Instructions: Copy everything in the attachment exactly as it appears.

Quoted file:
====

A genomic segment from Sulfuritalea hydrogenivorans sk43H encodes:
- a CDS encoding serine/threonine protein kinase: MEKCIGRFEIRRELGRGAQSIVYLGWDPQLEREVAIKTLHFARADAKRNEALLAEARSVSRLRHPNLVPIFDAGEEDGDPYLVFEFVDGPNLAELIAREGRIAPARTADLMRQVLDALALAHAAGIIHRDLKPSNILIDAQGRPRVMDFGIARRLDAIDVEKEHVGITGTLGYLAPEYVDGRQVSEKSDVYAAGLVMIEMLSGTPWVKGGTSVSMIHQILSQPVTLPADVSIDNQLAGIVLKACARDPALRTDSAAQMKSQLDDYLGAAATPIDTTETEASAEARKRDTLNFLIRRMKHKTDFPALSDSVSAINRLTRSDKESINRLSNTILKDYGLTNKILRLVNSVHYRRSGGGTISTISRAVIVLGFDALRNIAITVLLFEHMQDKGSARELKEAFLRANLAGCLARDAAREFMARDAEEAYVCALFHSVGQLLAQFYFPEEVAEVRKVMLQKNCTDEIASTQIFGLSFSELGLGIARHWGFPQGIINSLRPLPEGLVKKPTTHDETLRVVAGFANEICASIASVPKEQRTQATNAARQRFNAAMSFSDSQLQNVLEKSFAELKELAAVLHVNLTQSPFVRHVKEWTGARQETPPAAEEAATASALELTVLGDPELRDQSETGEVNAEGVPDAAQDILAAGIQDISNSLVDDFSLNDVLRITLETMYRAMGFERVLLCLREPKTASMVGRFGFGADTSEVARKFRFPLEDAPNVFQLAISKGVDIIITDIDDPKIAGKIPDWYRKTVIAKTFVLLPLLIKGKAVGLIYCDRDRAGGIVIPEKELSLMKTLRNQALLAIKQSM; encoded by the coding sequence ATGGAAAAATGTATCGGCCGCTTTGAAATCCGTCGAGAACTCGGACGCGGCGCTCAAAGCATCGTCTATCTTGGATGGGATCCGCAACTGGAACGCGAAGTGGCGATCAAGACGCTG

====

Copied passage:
A genomic segment from Sulfuritalea hydrogenivorans sk43H encodes:
- a CDS encoding serine/threonine protein kinase: MEKCIGRFEIRRELGRGAQSIVYLGWDPQLEREVAIKTLHFARADAKRNEALLAEARSVSRLRHPNLVPIFDAGEEDGDPYLVFEFVDGPNLAELIAREGRIAPARTADLMRQVLDALALAHAAGIIHRDLKPSNILIDAQGRPRVMDFGIARRLDAIDVEKEHVGITGTLGYLAPEYVDGRQVSEKSDVYAAGLVMIEMLSGTPWVKGGTSVSMIHQILSQPVTLPADVSIDNQLAGIVLKACARDPALRTDSAAQMKSQLDDYLGAAATPIDTTETEASAEARKRDTLNFLIRRMKHKTDFPALSDSVSAINRLTRSDKESINRLSNTILKDYGLTNKILRLVNSVHYRRSGGGTISTISRAVIVLGFDALRNIAITVLLFEHMQDKGSARELKEAFLRANLAGCLARDAAREFMARDAEEAYVCALFHSVGQLLAQFYFPEEVAEVRKVMLQKNCTDEIASTQIFGLSFSELGLGIARHWGFPQGIINSLRPLPEGLVKKPTTHDETLRVVAGFANEICASIASVPKEQRTQATNAARQRFNAAMSFSDSQLQNVLEKSFAELKELAAVLHVNLTQSPFVRHVKEWTGARQETPPAAEEAATASALELTVLGDPELRDQSETGEVNAEGVPDAAQDILAAGIQDISNSLVDDFSLNDVLRITLETMYRAMGFERVLLCLREPKTASMVGRFGFGADTSEVARKFRFPLEDAPNVFQLAISKGVDIIITDIDDPKIAGKIPDWYRKTVIAKTFVLLPLLIKGKAVGLIYCDRDRAGGIVIPEKELSLMKTLRNQALLAIKQSM; encoded by the coding sequence ATGGAAAAATGTATCGGCCGCTTTGAAATCCGTCGAGAACTCGGACGCGGCGCTCAAAGCATCGTCTATCTTGGATGGGATCCGCAACTGGAACGCGAAGTGGCGATCAAGACGCTG